Most importantly, the new owners — VanZandt and his wife, Elizabeth, and Arment and his brother, William — who acquired the property from long-time owner Clarence “Clarky” Wojtowicz, understood that the golf business isn’t really the golf business anymore. Instead, it’s the entertainment and hospitality business, with golf as a big part of the equation, and they believe that Wyckoff, after some renovations and additions to the landscape, could certainly thrive in that environment.

“It’s more than the golf here — you have to diversify, which we did,” said VanZandt. “We’ll be able to make it because of the banquet facilities upstairs and downstairs, the kitchen, and the golf shop; it’s an attractive package.”

But it’s a package that needed some work, to be sure, and the new owners are supplementing their original purchase of the property — roughly 120 acres in total —with additional investments in both the course and, especially, the clubhouse, in an effort to capitalize on what they consider an attractive location (just off I-91 roughly halfway between Springfield and Northampton) and a solid foundation on which to build.

“No one wanted Wyckoff to go away. While some of the members had questions and concerns, this is what they wanted to see happen here — some improvements inside and out and attention to what the members wanted.”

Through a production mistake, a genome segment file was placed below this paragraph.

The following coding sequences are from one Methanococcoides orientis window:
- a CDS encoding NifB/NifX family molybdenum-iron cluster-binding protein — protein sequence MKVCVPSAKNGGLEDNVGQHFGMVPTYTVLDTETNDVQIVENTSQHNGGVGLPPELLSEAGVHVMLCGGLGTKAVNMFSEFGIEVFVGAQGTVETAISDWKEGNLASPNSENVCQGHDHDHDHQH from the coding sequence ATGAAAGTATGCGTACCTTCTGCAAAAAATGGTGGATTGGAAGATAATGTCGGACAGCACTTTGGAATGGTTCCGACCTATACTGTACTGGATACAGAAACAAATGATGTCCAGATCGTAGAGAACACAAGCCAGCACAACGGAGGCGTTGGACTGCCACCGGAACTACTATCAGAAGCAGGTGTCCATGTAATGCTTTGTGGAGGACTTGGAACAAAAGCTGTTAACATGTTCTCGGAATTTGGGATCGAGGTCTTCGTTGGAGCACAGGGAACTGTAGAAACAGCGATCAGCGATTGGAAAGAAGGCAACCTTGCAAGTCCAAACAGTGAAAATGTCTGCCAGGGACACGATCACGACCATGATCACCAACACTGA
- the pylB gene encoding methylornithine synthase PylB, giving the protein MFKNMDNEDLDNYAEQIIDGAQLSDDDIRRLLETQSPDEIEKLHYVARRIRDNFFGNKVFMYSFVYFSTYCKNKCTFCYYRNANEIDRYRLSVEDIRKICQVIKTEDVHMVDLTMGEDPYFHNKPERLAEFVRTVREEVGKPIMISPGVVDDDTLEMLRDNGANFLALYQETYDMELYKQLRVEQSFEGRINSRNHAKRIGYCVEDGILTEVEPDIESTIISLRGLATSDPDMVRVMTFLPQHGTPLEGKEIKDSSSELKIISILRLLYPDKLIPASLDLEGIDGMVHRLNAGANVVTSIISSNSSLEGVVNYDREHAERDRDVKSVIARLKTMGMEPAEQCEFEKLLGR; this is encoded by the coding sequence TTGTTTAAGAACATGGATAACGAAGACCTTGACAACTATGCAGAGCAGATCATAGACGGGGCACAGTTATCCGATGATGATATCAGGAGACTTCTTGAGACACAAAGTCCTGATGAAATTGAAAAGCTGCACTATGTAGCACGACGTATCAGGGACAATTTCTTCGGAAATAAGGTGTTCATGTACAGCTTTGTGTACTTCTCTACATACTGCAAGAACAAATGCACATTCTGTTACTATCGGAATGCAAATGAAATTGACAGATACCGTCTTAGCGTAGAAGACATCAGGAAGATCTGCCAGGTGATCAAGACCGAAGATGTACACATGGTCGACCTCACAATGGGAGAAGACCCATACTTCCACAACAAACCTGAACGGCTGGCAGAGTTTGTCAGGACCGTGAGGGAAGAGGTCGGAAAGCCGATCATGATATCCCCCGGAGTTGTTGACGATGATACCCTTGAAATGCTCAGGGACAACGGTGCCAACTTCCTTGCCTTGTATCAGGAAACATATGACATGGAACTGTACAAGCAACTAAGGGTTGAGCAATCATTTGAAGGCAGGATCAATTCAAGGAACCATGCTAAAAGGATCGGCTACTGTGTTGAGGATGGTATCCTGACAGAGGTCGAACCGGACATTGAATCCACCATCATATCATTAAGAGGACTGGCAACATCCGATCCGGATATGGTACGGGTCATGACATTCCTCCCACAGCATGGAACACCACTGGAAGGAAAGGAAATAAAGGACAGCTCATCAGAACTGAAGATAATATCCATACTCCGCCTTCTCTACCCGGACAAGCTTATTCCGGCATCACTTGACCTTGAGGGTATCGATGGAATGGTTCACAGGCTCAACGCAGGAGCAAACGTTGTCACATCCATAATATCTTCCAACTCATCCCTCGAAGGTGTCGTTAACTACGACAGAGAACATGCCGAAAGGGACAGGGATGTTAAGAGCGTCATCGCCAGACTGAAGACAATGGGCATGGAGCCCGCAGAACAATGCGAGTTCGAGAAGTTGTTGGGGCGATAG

Elaborating, VanZandt said the course — altered significantly by the construction of I-91 in the mid-’60s — is a hidden gem to many but certainly appreciated by members. Meanwhile, the main banquet facility is one of the largest in the region and can seat 470 for weddings and other events.

“There aren’t many rooms like that in this region — not many places where you can have a wedding or Christmas party or other event and host nearly 500 people,” he noted. “And there’s another room downstairs that holds 130 for bridal showers, brunches, and other events.”

Describing the work done inside to date, VanZandt and Arment said it involves modernizing and improving many of the facilities while also making some needed additions. Regarding the former, VanZandt started with a reference to a hallway on the lower level.

“This was all covered with green wallpaper — I think it was from the ’80s, but it might have been the ’60s; I’m not sure. Anyway, it needed to go,” he said, pointing to the bright white paint on the wall.

Meanwhile, a major renovation of the smaller, lower-level banquet room is underway, replacing wood paneling from several decades ago with a much more modern look. And just off a 19th hole that has been given a minor facelift, work is set to begin on a large patio that will be used by members and event attendees alike.